Andrew Tate's Appeal Rejected: Influencer Faces Continued Restrictions in Romania Amidst Human Trafficking Allegations

January 31, 2024 - Reading time: 4 minutes

A Romanian court has rejected an appeal by the online influencer Andrew Tate to ease judicial control measures imposed while the legal case continues in which he is charged with human trafficking, rape and forming a criminal gang to sexually exploit women.

The Bucharest court of appeal’s decision on Tuesday upheld a ruling by another court on 18 January that extended by 60 days the geographical restrictions against Tate, 37, stipulating that he cannot leave the country.

Tate, a British-American former kickboxer, lost his appeal more than a year after he was first arrested near Bucharest along with his brother, Tristan, and two Romanian women. Romanian prosecutors formally indicted all four in June last year and they have denied the allegations. The case is still being discussed in the preliminary chamber stages, a process in which the defendants can challenge prosecutors’ evidence and case file. No trial dates have been set.

Andrew Tate, who has 8.7 million followers on the social media platform X, has repeatedly claimed that prosecutors have no evidence against him and that there is a political conspiracy to silence him. He was previously banned from various prominent social media platforms for expressing misogynistic views and for hate speech. After their arrest, the Tate brothers were held for three months in police detention before being moved to house arrest. They were later restricted to the areas of Bucharest municipality and nearby Ilfov county.

Earlier in January, Tate won an appeal challenging the seizure of his assets by Romanian authorities, which were confiscated in the weeks after he was arrested. It is not clear when the next court hearing on his asset seizures will be. Romanian authorities had seized 15 luxury cars, 14 designer watches and cash in several currencies worth an estimated €3.6m (about £3m). Romania’s anti-organised crime agency said at the time that the assets could be used to fund investigations and for compensation for victims if authorities could prove they were gained through illicit activities.

YouTube Profits from Advertisements on Andrew Tate's Controversial Videos

YouTube has reportedly earned as much as £2.4 million from advertisements on videos featuring Andrew Tate, a controversial social media personality, according to research by the Center for Countering Digital Hate. This revelation comes amid growing concerns about Tate's content, which has been described as "violently misogynistic" and "deeply conspiratorial."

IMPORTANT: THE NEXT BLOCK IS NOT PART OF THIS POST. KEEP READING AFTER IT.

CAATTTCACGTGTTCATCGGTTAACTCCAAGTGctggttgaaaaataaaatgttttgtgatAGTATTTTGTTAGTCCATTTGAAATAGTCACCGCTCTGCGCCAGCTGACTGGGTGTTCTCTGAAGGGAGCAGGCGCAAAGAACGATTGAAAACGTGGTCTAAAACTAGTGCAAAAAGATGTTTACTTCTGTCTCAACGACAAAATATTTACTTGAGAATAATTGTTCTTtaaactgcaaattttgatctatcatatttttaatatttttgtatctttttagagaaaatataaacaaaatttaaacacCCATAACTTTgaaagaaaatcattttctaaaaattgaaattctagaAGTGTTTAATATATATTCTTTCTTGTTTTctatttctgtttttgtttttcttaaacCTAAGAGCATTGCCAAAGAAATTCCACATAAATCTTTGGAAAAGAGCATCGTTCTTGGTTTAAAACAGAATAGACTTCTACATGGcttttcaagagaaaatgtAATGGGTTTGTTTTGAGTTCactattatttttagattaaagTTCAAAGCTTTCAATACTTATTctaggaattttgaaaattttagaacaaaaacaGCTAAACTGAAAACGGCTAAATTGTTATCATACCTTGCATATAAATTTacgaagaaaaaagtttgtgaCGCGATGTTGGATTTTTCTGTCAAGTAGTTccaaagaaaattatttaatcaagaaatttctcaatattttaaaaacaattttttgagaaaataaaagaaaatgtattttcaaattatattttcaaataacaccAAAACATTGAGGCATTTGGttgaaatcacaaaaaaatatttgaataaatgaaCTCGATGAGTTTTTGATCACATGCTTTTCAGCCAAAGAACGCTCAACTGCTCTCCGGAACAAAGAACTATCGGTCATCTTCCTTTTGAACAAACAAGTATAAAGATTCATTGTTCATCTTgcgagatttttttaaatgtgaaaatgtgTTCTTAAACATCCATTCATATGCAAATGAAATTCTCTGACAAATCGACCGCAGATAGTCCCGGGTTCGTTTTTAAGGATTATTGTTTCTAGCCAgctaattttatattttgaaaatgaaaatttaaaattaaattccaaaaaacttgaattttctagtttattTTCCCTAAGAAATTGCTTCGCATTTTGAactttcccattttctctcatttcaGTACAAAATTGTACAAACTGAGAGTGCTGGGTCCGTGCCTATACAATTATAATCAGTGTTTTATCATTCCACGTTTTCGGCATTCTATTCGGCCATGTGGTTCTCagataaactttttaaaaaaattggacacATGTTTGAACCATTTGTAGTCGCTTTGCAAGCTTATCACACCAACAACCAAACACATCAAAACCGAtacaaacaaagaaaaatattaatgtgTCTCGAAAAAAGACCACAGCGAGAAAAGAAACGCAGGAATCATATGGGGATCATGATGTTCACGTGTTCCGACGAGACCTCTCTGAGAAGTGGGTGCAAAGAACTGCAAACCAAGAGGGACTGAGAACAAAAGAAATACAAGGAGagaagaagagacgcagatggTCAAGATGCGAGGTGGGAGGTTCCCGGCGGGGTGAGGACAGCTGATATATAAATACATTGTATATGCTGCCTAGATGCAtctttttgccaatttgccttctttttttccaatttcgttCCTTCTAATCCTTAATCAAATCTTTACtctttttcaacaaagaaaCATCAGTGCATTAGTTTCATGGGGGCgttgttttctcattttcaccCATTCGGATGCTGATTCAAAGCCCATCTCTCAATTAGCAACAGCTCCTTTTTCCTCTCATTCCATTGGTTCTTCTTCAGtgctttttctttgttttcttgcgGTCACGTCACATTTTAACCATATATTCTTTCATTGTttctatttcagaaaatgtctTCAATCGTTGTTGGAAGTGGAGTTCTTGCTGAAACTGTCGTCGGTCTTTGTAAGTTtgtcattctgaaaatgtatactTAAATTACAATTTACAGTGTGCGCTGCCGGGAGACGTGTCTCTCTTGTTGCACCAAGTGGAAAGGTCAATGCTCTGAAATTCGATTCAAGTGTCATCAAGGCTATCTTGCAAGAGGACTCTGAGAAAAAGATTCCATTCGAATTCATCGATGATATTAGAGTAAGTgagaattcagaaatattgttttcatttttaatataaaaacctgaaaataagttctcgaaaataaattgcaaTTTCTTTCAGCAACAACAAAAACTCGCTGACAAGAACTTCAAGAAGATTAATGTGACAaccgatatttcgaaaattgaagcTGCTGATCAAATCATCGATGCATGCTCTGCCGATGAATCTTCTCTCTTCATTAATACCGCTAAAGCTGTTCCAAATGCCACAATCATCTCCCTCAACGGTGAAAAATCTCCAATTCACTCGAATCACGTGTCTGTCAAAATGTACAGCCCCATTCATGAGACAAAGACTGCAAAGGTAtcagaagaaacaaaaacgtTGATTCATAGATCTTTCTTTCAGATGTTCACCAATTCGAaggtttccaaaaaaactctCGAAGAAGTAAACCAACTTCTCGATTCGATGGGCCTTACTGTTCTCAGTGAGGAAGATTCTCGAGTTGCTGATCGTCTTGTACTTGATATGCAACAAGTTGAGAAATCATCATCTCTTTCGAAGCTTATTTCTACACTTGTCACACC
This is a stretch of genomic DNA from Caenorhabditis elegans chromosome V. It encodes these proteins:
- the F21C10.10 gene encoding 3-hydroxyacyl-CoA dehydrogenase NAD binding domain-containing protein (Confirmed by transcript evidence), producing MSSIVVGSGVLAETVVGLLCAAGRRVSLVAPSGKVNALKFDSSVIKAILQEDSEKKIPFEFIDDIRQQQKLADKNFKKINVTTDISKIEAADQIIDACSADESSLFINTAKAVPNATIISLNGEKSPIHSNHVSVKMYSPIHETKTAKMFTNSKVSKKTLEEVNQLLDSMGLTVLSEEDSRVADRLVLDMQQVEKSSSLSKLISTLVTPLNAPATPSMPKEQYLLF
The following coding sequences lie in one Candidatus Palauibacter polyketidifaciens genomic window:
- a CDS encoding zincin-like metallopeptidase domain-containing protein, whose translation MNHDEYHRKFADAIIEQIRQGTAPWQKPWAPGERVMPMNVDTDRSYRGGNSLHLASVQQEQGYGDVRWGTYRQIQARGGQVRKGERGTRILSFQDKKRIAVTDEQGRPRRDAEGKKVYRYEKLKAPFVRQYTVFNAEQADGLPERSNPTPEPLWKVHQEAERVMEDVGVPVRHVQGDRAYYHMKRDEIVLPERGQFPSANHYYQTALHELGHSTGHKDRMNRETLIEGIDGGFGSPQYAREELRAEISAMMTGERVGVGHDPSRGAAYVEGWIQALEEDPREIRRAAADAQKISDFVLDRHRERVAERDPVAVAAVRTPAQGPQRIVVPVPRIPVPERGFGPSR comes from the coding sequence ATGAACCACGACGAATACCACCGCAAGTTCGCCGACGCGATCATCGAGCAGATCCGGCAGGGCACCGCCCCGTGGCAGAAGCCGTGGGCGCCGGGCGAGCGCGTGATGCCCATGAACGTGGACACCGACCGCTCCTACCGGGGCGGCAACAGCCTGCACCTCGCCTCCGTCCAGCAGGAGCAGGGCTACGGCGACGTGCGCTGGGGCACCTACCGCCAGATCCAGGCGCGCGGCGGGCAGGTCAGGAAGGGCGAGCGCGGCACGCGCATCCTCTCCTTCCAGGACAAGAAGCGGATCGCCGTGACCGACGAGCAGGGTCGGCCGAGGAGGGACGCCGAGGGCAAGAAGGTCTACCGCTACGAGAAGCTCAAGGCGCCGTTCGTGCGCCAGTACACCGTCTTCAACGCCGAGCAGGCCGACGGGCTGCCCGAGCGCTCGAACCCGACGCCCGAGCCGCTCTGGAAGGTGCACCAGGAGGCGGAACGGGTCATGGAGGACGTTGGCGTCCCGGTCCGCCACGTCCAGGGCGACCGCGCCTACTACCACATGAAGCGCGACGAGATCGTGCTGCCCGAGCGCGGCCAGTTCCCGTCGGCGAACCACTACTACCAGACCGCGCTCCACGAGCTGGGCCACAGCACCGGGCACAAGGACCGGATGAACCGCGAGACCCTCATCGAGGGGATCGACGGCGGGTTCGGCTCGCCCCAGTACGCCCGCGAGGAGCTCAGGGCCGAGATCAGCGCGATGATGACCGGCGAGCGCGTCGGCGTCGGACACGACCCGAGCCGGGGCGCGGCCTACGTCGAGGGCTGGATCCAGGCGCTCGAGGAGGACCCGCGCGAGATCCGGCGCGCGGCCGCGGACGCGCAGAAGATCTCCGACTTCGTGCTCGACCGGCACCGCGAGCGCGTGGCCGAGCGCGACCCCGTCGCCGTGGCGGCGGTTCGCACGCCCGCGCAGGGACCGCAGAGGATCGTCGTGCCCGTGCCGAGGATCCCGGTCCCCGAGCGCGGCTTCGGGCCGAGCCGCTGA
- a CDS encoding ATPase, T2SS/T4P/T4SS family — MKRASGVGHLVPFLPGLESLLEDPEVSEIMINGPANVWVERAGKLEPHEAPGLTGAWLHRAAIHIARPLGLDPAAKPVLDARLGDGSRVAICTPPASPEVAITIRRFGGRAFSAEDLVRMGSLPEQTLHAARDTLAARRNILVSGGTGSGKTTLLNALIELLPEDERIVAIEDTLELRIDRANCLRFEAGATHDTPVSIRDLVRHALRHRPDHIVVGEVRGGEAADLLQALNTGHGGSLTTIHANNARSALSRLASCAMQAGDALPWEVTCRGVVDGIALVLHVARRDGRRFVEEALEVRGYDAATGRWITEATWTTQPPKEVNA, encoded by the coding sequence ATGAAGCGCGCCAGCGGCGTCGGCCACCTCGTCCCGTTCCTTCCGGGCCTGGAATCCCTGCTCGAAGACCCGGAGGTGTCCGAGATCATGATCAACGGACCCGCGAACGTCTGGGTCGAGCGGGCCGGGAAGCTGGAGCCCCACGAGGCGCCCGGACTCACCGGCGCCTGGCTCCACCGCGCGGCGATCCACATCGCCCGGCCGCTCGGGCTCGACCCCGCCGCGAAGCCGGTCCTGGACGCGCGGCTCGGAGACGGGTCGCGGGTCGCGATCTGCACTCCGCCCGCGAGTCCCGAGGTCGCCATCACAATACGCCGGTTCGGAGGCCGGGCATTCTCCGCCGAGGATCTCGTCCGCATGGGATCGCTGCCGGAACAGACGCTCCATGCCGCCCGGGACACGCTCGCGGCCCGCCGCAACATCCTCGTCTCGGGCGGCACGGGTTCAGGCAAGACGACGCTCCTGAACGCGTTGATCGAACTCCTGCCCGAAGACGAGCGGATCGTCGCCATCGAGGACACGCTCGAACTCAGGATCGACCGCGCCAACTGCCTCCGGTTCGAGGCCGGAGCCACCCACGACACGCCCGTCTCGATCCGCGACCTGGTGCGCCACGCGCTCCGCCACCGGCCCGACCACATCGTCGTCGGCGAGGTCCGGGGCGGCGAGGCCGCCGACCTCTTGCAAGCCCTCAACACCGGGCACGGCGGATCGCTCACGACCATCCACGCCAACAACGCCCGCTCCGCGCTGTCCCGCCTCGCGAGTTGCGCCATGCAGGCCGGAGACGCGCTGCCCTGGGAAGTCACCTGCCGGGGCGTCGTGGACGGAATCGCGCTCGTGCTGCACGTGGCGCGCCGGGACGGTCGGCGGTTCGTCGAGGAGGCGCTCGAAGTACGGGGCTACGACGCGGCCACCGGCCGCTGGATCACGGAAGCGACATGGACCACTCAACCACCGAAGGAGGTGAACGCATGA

Tate, a former kickboxing world champion turned self-styled success coach, has faced bans from multiple social media platforms, including YouTube, Facebook, TikTok, and Instagram. However, the study suggests that YouTube may have profited significantly from ad revenue generated by channels posting Tate's content before they were removed.

Experts have criticized social media firms for enabling Tate to accumulate profit by promoting his divisive content. Tate's online business academy, The Real World, was recently exposed for exploiting his young followers through social media channels.

The study analyzed The Real World and an unnamed channel sharing its material, estimating that YouTube may have earned £2.4 million from these channels. It's worth noting that YouTube typically shares ad revenue with content creators, with creators receiving just over half of the revenue.

Imran Ahmed, the CEO of the Center for Countering Digital Hate, criticized social media companies for allowing toxic figures like Tate to profit from their divisive content. Ahmed argued that algorithms rewarding engagement incentivize the spread of violent misogyny, resulting in real-world harm to women and girls.

Tate's ability to continue spreading his content despite platform bans highlights a concerning trend where extremists leverage their online followings for lucrative affiliate marketing schemes. Platforms like YouTube are criticized for turning a blind eye as long as profits keep rolling in.

Tate's controversial statements, such as questioning the portrayal of Nazis during World War II, have sparked outrage and further intensified concerns about his online influence.

Anti-fascism charity HOPE not hate expressed concerns about Tate's content, which they describe as "violently misogynistic and deeply conspiratorial." They argue that Tate's social media accounts serve as gateways to more extreme far-right, misogynistic, and conspiratorial content.

Recent findings also reveal that more young men in the UK have seen material from Tate than have heard of the Prime Minister, Rishi Sunak. This influence has raised concerns about the impact of Tate's content on young people's perceptions of gender equality.

DW Staff

David Lintott is the Editor-in-Chief, leading our team of talented freelance journalists. He specializes in covering culture, sport, and society. Originally from the decaying seaside town of Eastbourne, he attributes his insightful world-weariness to his roots in this unique setting.